• You can also optionally define the connectionName property to execute the migrations against a specific database connection.


The migrator.migratedFiles is an object. The key is the unique name (derived from the file path), and the value is another object of migration file properties.

"database/migrations/1623289360244_users": {
"status": "completed",
"queries": [],
"file": {
"filename": "1623289360244_users.ts",
"absPath": "/path/to/project/database/migrations/1623289360244_users.ts",
"name": "database/migrations/1623289360244_users"
"batch": 1
  • The status will be one of "pending", "completed", or "error".
  • The queries array contains an array of executed queries. Only when dryRun is enabled.
  • The file property holds the information for the migration file.
  • The batch property tells the batch in which the migration was executed.


The migrator.getList method returns a list of all the migrations, including the completed and the pending ones. This is the same list you see when running the node ace migration:status command.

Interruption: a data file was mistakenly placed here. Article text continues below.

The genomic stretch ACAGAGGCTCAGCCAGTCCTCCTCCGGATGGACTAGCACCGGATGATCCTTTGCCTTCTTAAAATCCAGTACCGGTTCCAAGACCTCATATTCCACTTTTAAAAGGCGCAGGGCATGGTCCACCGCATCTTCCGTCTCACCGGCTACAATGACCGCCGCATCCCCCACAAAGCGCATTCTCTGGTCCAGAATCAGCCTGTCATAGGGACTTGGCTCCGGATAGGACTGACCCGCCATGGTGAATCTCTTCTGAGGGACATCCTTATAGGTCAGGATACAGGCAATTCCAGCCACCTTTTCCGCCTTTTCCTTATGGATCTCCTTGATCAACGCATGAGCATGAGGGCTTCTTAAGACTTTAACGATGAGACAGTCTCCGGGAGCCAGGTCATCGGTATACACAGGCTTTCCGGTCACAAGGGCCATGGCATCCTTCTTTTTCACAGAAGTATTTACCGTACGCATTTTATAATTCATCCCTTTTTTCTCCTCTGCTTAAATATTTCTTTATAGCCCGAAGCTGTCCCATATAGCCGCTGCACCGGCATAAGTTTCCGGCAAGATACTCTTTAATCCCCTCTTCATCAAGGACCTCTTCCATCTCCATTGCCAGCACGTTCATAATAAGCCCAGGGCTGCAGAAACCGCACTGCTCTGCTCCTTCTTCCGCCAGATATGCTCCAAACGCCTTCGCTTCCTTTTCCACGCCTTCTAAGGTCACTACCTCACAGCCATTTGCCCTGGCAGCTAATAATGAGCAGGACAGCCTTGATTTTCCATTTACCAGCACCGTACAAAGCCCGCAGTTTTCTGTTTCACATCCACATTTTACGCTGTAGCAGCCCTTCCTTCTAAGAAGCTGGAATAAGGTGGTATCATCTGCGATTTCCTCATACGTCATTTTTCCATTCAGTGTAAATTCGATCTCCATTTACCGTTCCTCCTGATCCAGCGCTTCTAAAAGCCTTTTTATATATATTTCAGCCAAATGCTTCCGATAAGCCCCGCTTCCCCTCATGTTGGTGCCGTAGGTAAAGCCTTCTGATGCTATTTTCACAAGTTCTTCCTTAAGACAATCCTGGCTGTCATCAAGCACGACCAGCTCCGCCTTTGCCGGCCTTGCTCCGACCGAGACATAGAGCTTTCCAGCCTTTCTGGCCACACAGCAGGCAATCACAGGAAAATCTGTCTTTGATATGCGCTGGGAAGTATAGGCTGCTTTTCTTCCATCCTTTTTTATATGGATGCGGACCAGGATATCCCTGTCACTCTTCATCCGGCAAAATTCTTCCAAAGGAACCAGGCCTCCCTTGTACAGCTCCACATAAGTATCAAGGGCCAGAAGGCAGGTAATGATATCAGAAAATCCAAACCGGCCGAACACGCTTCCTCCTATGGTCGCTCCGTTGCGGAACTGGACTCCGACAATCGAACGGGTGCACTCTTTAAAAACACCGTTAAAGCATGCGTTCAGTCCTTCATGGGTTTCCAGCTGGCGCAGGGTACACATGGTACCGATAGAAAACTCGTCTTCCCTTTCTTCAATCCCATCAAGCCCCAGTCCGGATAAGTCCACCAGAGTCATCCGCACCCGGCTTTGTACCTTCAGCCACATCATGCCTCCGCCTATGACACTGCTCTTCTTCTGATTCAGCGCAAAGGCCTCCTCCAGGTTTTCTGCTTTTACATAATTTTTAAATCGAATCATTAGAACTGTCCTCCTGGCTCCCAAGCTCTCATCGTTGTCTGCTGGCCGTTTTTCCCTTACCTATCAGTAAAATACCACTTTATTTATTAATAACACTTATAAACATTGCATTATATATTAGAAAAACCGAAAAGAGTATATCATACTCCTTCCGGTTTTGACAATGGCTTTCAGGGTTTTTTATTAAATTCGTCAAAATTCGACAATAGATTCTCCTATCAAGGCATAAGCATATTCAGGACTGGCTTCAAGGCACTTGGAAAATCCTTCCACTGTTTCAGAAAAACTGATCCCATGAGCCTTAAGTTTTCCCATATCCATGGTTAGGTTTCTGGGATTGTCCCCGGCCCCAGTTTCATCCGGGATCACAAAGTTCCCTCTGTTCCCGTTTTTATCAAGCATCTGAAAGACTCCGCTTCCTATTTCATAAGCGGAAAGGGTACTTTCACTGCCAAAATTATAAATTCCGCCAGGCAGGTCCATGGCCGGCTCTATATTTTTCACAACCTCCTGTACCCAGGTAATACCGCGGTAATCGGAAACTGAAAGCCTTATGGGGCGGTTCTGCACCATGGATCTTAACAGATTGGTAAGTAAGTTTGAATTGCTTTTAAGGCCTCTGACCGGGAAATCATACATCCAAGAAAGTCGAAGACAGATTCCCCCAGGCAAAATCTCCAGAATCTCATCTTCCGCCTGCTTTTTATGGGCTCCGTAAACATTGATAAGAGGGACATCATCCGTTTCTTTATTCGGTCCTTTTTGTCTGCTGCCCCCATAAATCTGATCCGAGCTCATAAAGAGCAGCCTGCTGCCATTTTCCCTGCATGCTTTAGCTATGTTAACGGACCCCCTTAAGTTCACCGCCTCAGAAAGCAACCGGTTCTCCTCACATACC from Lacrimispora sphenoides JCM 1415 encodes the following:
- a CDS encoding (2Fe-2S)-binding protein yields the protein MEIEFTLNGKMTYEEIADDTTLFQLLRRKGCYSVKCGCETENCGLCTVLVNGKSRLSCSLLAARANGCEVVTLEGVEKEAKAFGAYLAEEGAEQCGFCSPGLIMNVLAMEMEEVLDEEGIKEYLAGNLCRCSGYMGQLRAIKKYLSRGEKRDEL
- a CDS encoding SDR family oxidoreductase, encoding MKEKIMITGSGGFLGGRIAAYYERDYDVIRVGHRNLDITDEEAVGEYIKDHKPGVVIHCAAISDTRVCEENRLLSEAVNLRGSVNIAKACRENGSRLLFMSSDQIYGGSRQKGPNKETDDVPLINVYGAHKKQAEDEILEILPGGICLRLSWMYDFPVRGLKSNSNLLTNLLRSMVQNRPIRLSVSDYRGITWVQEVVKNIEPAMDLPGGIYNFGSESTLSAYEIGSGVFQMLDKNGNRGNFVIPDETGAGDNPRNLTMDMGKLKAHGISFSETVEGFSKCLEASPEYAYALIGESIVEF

await migrator.getList()
"name": "database/migrations/1623289360244_users",
"status": "pending"


Returns the current status of the migrator. It will always be one of the following.

  • The pending status means no the method has not been called yet.
  • The completed status means the migrations were successfully executed.
  • The error status means there was an error in the migration process. You can read the actual error from the migrator.error property in case of error status.
  • The skipped status means there were no migrations to run or rollback.

Migrations config

The migration object defined on every database connection is used to configuration the migration system of Lucid. Following is the list of available options.

migrations: {
naturalSort: true,
paths: ['database/migrations'],
disableRollbacksInProduction: true,
disableTransactions: false,
tableName: 'adonis_schema',


Use natural sort to sort the files inside the migrations directory.


An array of directories to scan and load migration files. All files ending with .ts or .js are imported and executed as migration files.


A security flag to disable accidental rollbacks in production environment. Rollback actions defined inside a migration file are usually destructive like dropping a table, removing a column, and so on. Therefore, we recommend disabling rollbacks in production.


Disable use of transactions when executing migration files. By default, we start one transaction for every migration file.


The table name for tracking state of executed migration files. Defaults to adonis_schema.